How is the export side of the business doing?
A large part of the gin business is export to the global market – countries are seeing the popularity gin in Spain and the UK and are realising there is a whole world of new, exciting gins out there. People are drawn to English gin in the same way as they are drawn to Scotland for Whisky – the heritage and excellence the UK has in production makes English gin a must.
What are your key future plans?
We have a new 15,000 litre gin still being built in Scotland which will enable us to further increase our capacity to service the gin world.
What impact has the booming cocktail scene had on the gin market?
Mixologists and bartenders now have so many gins to choose from, the once fairly mundane cocktails now can be transformed by which gin is used – the growth of both markets are feeding one another.
What would you say are must-stock style of gins for a bartender?
The market calls for all types of gin; the category will always need the strong classics that existing gin lovers and newcomers can rely on, but some cocktails need the obscure botanicals to create an edge and excitement to the art of cocktails. It has been interesting to see the on-trade and bar tenders becoming more interested and clued-up in the gin category. We host distillery days for many of our clients in the on trade so that they can see the production process for themselves.
What does the future hold for the gin sector, given that alcohol consumption in the UK is declining?
Consumers are more aware of what they are drinking, they are more educated about what they want from their drinks across the alcohol market. But I think the gin sector will continue to grow. The category is innovative, personal and exciting and that is what drinkers are looking for.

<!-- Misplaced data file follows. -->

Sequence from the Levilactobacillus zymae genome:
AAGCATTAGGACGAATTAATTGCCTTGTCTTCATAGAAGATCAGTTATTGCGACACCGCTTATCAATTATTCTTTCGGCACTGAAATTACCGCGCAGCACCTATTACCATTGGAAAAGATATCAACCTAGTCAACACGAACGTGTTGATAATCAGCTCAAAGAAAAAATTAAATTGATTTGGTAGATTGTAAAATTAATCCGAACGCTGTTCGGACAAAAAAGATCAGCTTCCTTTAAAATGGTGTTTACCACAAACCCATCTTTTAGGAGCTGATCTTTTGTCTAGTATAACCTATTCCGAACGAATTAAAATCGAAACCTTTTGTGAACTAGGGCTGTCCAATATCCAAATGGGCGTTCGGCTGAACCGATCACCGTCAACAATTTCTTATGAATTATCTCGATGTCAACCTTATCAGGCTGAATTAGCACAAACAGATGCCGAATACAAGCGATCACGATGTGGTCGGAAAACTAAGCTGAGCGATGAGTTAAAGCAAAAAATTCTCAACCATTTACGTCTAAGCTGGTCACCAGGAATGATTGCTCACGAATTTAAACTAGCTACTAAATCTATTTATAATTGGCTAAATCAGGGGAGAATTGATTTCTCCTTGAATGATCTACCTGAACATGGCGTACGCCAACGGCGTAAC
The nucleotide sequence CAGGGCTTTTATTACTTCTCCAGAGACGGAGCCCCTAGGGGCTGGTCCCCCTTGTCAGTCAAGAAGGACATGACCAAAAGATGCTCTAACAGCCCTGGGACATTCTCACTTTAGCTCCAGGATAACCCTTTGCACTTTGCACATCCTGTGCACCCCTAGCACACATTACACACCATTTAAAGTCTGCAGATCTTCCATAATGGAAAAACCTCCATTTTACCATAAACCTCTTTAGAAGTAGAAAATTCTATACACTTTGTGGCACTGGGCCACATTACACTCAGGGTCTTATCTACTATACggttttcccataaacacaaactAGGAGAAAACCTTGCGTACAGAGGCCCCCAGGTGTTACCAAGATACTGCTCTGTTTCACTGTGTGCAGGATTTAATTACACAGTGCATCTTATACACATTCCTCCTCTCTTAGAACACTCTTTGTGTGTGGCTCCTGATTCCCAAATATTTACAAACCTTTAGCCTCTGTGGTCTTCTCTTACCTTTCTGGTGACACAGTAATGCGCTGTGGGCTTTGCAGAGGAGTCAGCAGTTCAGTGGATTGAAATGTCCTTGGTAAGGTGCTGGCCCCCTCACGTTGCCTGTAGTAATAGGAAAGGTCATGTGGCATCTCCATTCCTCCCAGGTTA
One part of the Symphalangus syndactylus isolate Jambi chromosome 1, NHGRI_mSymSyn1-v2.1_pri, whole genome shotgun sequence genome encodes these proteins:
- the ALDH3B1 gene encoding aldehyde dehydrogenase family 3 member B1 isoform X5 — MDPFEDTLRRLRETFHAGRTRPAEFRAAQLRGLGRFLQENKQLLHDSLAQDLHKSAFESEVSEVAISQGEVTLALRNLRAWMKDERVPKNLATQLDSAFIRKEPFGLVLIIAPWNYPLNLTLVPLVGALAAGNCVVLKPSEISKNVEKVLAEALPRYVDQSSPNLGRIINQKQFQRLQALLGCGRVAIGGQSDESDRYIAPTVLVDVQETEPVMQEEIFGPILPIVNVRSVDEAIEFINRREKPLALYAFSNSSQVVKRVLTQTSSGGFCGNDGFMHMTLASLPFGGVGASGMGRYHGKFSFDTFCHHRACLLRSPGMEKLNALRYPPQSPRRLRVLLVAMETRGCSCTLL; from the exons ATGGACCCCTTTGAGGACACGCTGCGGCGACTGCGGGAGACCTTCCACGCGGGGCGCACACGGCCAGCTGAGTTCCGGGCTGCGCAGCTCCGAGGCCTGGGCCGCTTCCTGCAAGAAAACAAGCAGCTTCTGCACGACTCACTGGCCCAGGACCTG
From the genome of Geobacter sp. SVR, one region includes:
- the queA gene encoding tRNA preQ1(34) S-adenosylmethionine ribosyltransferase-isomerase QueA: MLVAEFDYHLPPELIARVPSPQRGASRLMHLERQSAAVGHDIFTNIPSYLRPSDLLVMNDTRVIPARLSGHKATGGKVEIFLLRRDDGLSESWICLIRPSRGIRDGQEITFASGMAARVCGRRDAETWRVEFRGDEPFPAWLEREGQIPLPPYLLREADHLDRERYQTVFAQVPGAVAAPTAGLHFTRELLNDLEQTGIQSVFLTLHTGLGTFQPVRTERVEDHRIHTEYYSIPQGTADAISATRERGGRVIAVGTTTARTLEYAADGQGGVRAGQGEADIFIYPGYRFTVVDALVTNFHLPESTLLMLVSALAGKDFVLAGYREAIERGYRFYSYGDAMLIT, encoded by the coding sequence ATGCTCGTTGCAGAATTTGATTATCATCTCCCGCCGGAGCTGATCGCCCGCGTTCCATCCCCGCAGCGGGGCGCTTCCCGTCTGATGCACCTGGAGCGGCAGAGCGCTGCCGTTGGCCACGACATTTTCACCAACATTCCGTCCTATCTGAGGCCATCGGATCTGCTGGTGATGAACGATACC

We are drinking less but drinking better – is that also the case with the gin market?
The demand for premium and super premium gin has grown significantly – again due to consumers knowing more about the product that they are drinking. A big difference has been the number of food and drink festivals now around the corner where consumers can meet and see distillers and try our products, which, in turn, helps them gain more knowledge about the wider gin category.
How brand aware and brand loyal are gin drinkers?
The consumer is far more educated in what they want from their gin – we see that consumers are willing to try new gins but have a large level of loyalty when purchasing a bottle for home consumption, whereas on a night out they may try one of newest gins on the market with its unique botanicals.
And what does it mean to you to be awarded the Liveryman of the Worshipful Company of Distillers?
It is a great honour to become a Liveryman, as this has been a family tradition since my great-great -great grandfather started our company in 1805. The process lasted a few months starting with an interview and being granted the Freedom of the City of London at a ceremony in the Guildhall recently.